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Parenting Issues This forum is for discussing any of the parenting issues involved in your divorce, including parenting of step-children.

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  #1  
Old 09-07-2020, 08:48 AM
nofrills nofrills is offline
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Default Ex has failed to return the kids to me today. What do I do?

Hi everyone,

here is some background, I share custody of my two kids (7 and 9) with my ex. We have an agreed schedule and separation agreement in place.

We had agreed that she could have the kids this long weekend from Thursday to Monday (today) and that she would be taking them to their grandparents. Midway though the weekend, she unilaterally tells me the kids are going to stay the week. Kids think they are staying for the week and she is getting the kids to call me to tell me they are staying.

I disagree and let her know I did not agree to it. We try to negotiate a schedule where they can stay a little longer where I get my parenting time back, but no success. I even offer to pick them up at another date. Today, she is only bringing one of the kids back.

This is the second time she has failed to deliver the kids to me this year.

1. What can I do, other than writing her a letter of non-perfomance and failing to deliver.

2. Are there any consequenses and how do I enforce?

3. Any ideas how to I get my other kid back for the week?

thanks
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Old 09-07-2020, 07:39 PM
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Janus Janus is offline
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Unfortunately, the government only enforces money, they do not enforce parenting time. It must be incredibly frustrating.

I would offer her, in writing, the option between makeup parenting time or court. Not a general parenting time, a specific parenting time of your choosing. Hopefully one that starts right when your time ends, so you can simply keep the kids and not rely on her for it to happen.

"I do not consent to this unilateral change in the parenting time provisions of our separation agreement. It would be in the best interests of our children if we followed our separation agreement.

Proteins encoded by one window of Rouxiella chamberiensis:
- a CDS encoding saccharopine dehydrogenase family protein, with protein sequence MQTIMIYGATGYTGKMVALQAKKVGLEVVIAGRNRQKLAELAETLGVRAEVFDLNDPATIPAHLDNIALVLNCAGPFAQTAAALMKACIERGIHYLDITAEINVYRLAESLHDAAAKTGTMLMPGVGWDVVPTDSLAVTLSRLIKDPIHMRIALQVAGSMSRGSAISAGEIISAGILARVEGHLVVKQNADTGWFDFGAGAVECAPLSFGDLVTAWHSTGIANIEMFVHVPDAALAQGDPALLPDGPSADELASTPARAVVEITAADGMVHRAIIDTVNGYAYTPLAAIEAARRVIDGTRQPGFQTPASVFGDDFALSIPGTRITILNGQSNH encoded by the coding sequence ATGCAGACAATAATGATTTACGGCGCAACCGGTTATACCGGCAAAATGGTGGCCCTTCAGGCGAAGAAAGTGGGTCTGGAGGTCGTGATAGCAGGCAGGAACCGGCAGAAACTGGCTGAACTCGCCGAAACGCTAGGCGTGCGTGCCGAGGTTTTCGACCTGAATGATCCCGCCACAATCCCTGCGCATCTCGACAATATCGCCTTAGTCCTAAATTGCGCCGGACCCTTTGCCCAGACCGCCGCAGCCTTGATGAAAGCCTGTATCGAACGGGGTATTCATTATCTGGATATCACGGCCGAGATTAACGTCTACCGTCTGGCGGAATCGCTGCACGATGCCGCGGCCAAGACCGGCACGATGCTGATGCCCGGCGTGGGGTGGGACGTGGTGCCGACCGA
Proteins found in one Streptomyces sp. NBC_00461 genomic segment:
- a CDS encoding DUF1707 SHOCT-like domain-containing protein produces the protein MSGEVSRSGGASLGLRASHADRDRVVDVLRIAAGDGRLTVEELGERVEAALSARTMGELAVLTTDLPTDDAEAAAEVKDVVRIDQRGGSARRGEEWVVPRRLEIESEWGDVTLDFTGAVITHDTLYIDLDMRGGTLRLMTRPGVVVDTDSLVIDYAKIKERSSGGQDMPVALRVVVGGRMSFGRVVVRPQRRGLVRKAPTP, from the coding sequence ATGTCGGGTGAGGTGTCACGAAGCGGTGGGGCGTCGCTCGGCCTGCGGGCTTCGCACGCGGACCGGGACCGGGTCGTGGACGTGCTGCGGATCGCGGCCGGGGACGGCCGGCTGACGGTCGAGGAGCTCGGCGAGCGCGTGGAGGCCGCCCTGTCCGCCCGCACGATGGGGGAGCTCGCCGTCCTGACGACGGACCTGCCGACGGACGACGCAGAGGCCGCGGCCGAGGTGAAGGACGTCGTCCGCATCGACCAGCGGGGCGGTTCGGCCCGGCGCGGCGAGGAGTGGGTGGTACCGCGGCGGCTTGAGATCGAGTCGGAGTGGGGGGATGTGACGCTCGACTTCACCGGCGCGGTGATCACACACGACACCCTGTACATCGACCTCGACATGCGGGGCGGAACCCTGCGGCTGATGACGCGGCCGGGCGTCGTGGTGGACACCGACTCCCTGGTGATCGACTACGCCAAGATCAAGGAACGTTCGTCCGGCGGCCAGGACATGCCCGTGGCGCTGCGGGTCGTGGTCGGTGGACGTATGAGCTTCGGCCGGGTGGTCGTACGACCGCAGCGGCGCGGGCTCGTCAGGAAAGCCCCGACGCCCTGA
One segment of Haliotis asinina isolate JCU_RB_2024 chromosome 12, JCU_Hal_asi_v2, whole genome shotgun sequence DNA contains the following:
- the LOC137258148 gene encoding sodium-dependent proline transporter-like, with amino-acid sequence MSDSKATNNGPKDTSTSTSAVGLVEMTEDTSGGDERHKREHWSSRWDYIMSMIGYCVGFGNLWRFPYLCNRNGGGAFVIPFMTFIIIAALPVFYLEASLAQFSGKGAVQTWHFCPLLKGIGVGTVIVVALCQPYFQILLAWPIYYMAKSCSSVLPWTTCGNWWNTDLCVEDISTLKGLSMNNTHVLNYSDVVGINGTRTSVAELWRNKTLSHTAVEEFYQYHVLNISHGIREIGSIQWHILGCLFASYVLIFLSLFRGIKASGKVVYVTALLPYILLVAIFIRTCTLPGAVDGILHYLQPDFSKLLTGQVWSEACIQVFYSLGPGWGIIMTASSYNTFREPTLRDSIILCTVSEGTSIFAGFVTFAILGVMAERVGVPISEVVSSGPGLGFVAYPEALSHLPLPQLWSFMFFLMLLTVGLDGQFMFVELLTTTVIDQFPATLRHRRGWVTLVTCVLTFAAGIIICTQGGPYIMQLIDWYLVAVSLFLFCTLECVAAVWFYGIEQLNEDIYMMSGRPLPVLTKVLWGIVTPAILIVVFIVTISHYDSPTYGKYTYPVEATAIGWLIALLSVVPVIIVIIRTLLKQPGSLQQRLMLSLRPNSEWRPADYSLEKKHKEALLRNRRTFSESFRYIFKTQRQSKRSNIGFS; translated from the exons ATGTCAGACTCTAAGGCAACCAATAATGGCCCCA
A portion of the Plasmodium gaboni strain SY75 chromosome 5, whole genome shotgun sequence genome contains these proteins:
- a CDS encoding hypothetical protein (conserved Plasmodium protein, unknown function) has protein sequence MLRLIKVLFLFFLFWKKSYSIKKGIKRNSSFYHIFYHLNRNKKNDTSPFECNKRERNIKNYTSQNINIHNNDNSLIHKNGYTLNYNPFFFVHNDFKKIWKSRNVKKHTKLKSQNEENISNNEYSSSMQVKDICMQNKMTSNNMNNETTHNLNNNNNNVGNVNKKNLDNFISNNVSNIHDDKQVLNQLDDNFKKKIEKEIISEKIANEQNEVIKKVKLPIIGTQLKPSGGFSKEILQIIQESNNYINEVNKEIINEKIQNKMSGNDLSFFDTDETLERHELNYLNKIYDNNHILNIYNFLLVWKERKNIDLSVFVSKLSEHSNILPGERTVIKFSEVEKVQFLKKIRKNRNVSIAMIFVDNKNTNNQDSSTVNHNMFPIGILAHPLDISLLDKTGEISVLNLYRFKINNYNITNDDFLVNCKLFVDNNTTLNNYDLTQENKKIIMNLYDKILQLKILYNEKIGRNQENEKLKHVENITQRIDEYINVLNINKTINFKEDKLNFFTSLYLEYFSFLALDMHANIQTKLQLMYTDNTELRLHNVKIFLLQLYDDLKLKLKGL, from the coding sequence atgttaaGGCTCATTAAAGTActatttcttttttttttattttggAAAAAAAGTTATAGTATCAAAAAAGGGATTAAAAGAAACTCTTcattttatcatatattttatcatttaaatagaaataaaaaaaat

For this one instance only, I will take makeup parenting time from noon September 13th to noon September 17th. Unless I hear otherwise from you, I will assume that you are in agreement.

If you do not agree with this parenting time, please provide me with the contact information for your lawyer so we can move to court rapidly to resolve this impasse with minimal legal expense. I will try to get the earliest court date possible."
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Old 09-08-2020, 04:20 PM
LovingDad1234 LovingDad1234 is offline
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So is that how it works for non-compliance with separation agreements and court orders that are non-finance related? Just notify the other parent that they are neglecting to follow the agreement, and document for when (or if) you need to use the instance as evidence in court? By the time you get to court, it could be "old news", such as "And 2 years ago, they didn't follow the parenting plan for a short period of time..." Court orders and separation agreements are filled with crap that cannot be enforced (ie: don't badtalk the other parent) and would likely be disregarded if brought to attention of a judge.
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Old 09-09-2020, 03:54 PM
nofrills nofrills is offline
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Completely frustrating.

Other than this, it seems like I can only keep track of it. No enforceability or accountablity unless you go to court.

I almost feel like breaking the rules myself to keep it a level playing field. If I can't enforce it, then she can't enforce it on me either and knowing there are no real consequences then only thing holding me back from doing the same is my integrity.

I hope what I hold true pays off, because it really sucks knowing this.
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Old 09-09-2020, 11:05 PM
tilt tilt is offline
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There was a decision today that found a parent in contempt of court for overholding a child past the agreed dates in the separation agreement/order. It appears it was their first time violating th agreement too. So, some judges do take overholding seriously.

https://www.canlii.org/en/on/onsc/do...0onsc5284.html
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Old 09-09-2020, 11:55 PM
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Quote:
Originally Posted by tilt View Post
There was a decision today that found a parent in contempt of court for overholding a child past the agreed dates in the separation agreement/order. It appears it was their first time violating th agreement too. So, some judges do take overholding seriously.

https://www.canlii.org/en/on/onsc/do...0onsc5284.html
I got excited for a second, but in this case the overholding parent was the NCP.

Still a very useful case that might be useful for a NCP, if they can argue that a CP should be treated in the same way.

I do note that the only recourse available to the CP was the courts, which points to the direction that nofrills will have to take to secure his parenting time.
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